Gracie and the Emperor

Allen and Unwin

  

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Imagine an emperor coming to live on your lonely little  island. Not just any emperor, but the scariest man in the world. People on St Helena said Napoleon ate children.

We called him Bonaparte, and he came as a prisoner. Thousands of soldiers were sent to our island to make sure he would never escape. I watched with the crowd around the jetty the evening he stepped ashore. I didn’t want to look at him.

‘Oh, Gracie,’ my friend Hester said when she saw him. ‘He’s just a man.’

I had no idea then what lay ahead for us all. No matter how I tried to avoid Bonaparte, I kept crossing his path and, though we never spoke, I know he saw me. I felt he knew me. And he changed my life.

 

Gracie
What other people have said about this book:

After all the edgy modern novels around at the moment, Gracie and the Emperor is a welcome change of pace.  Well-written and highly enjoyable. A sympathetic portrait of the great man in decline.  

Kerry Foster, goodreading, April 2003

Thoroughly researched and wonderfully imagined, Gracie and the Emperor is a work of fiction but gives an excellent insight into this period of history and the island of St Helena itself. An engaging and gentle story about understanding, empathy and coming-of-age.JPa,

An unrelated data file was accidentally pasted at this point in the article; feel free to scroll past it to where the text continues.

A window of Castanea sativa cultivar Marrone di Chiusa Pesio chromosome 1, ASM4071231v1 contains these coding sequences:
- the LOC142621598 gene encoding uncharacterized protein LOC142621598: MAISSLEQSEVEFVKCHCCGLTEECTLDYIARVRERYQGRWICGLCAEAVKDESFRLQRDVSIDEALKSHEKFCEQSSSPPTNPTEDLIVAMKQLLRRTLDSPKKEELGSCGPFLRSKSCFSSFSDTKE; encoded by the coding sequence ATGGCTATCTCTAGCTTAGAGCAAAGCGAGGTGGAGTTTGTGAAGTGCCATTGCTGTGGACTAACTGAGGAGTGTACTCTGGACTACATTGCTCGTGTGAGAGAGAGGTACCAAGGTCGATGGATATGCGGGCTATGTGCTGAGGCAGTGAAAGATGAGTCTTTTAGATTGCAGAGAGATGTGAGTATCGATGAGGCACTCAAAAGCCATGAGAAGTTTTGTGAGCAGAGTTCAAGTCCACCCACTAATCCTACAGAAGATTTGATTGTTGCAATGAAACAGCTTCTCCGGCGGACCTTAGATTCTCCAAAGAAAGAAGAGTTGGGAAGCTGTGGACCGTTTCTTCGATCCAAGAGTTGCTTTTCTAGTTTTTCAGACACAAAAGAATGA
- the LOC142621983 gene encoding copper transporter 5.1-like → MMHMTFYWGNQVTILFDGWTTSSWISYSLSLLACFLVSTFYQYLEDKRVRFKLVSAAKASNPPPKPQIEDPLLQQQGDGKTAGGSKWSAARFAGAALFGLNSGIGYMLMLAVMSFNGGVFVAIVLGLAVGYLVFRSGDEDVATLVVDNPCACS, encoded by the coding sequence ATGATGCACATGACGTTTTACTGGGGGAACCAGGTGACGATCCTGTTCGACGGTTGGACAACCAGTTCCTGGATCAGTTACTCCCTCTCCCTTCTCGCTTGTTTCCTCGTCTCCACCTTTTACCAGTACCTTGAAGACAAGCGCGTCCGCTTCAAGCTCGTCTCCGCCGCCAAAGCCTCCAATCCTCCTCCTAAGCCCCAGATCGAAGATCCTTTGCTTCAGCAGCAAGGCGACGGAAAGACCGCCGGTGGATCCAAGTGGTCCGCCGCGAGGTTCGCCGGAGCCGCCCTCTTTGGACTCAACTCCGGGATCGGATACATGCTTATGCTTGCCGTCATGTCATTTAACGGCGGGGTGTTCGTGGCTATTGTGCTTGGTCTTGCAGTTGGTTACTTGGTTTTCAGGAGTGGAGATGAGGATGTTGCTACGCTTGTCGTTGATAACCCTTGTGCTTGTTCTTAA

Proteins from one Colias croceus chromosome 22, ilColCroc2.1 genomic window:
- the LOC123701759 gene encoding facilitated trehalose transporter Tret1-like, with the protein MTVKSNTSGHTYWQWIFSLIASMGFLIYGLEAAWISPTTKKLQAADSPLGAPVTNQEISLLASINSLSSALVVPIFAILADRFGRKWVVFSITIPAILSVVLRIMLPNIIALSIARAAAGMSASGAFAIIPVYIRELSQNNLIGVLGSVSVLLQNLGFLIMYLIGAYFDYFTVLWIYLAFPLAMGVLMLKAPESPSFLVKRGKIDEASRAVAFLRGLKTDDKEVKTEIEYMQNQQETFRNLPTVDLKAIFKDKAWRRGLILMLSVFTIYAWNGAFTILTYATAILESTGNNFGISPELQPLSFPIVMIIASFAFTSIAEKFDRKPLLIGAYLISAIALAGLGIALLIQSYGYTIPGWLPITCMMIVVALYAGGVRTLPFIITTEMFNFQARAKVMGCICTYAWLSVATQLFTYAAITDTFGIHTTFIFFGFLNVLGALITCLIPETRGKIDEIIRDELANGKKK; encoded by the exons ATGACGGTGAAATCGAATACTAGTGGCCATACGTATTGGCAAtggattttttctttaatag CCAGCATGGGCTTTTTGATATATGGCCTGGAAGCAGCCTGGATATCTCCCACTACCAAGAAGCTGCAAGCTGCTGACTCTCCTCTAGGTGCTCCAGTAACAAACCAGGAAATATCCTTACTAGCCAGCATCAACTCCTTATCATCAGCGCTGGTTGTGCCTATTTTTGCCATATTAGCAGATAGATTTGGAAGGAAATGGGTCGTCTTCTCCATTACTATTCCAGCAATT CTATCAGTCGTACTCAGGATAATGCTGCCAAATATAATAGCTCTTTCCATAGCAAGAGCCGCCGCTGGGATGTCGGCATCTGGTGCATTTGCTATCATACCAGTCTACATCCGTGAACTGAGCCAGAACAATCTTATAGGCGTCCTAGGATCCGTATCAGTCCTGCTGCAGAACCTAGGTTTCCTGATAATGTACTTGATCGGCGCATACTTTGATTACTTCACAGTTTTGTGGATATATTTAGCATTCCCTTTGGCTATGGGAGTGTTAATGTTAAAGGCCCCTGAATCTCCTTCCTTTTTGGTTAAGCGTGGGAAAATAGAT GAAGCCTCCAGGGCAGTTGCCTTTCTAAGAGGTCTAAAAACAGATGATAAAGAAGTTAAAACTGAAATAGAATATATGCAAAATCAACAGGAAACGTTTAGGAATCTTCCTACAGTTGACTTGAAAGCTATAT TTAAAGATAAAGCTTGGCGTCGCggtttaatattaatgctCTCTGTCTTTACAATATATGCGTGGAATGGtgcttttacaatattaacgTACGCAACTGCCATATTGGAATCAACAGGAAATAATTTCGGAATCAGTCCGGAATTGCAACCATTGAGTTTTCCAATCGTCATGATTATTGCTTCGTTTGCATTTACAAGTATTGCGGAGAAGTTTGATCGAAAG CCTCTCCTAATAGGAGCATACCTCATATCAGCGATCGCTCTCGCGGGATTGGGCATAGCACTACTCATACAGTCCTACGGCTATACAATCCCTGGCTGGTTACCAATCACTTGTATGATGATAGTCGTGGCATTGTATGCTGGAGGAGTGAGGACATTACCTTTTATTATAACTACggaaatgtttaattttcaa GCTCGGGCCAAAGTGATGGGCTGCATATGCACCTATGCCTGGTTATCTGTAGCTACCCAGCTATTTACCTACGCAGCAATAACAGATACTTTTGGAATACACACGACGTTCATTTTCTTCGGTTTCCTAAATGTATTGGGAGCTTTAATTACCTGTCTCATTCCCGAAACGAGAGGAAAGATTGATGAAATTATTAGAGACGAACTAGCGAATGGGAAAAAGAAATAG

Viewpoint magazine, Spring, 2003

 

This is an extraordinarily beautiful piece of writing. Broome portrays the half-Chinese, gentle Gracie with loving care, and depicts her hard life with enormous warmth but no sentimentality.    She is careful not to let a good story blur the lines  of truth too much.   
A gem for discerning readers aged 11 up.
    

Sunday Tasmanian March 2, 2003

 

The concept of this delightful story by Errol Broome, written for children, is centred around family, misunderstanding and fear of the unknown.    Well done, Errol Broome!

John Morrow, Inverell Times, April 4, 2003

 

 

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